I was on a plane last weekend when a child sitting directly in front of me apparently rolled his eyes as his mom was talking to him from across the aisle. He looked to be about seven years old and had been well-behaved (as best I could tell) during the entire five-hour flight. And though I didn’t see the eyeroll, I couldn’t help but notice what happened next: the child’s father, seated two seats away, erupted, reached over his older son seated in the middle, and forcefully grabbed the youngster by his shirt. Dad then proceeded to berate his younger son telling him that he had had enough, that he had no idea how serious his offense was, and that they were *this* close to sending the child “away.” As tears streamed down this young boy’s face, his father angrily explained to him that he was the sole reason their family was always in chaos and that no one enjoyed him or being with him. Countless other things were said that I can’t recall now, but I was struck by the interaction and saddened for both the child and his father; neither of them were able to show up as their best selves in that moment.
Now, I know that traveling induces stress for many people, and I acknowledge that I have no understanding of this family’s history, Dad’s normal style of parenting, or knowledge of any past transgressions by this young boy. I also acknowledge that we all have our breaking point and that EVERY SINGLE ONE of us have had parenting moments that we are not proud of. I’ve seen similar interactions like this countless times—in my local grocery store, at Disney World, and even from people I know and love. Many of us have been there and know just how that dad was feeling. I’m not here to judge—that serves no one and only induces shame for those who can see themselves in Dad’s behavior; grace is far more useful in moments like these.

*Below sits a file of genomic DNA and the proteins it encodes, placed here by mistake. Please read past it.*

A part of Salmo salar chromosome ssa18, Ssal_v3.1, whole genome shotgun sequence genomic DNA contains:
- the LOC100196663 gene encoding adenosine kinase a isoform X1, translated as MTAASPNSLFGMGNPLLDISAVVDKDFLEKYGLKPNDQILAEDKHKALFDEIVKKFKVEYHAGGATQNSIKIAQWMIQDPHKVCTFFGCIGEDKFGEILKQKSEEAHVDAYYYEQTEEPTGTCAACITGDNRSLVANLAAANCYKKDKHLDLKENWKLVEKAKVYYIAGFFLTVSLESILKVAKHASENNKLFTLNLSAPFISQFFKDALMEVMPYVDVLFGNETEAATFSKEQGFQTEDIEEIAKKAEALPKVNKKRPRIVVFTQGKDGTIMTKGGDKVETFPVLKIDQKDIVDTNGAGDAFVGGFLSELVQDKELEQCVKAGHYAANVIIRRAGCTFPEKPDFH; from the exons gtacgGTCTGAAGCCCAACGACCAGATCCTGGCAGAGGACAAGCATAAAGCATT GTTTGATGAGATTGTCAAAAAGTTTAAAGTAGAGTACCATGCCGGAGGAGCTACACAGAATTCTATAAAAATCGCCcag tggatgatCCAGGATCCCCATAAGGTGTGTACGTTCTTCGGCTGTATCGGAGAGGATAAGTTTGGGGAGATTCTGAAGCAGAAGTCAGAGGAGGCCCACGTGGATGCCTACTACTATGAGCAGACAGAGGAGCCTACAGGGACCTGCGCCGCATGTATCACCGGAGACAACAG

That said, I’m not sure this father’s parenting in that moment, whether characteristic of his general approach or not, was the most effective it could be, and I find myself wondering about the message he sent to his child with his words and body language. Was it one of unconditional love? I’m guessing not.
For those of us, like me, who can relate to the father in this scenario, and who have found ourselves about to lose it, or with our children pushing our very last button, what can we do? How can we start to shift the dynamic? Below, I offer a few suggestions, courtesy of the positive discipline philosophy:
1. Identify your body’s physical reaction to stress. It seems obvious, and you’ve probably heard it before, but if we are not calm, cool, and confident as we parent through misbehavior, we are giving up control of the proverbial ship. Because of that, the first thing we have to do as we feel our temperature rise is to STOP and recognize the changes in our own bodies. Is our heart pounding? Is our stomach upset? Do we feel hot or cold? Has our throat tightened up? Do our muscles feel tight? We all have different physical reactions to stress, but until we start to recognize them for what they are, we can’t find effective ways to address them. And without effective ways to address our own physical responses to stress, we will always be on the losing end of any parenting power struggle.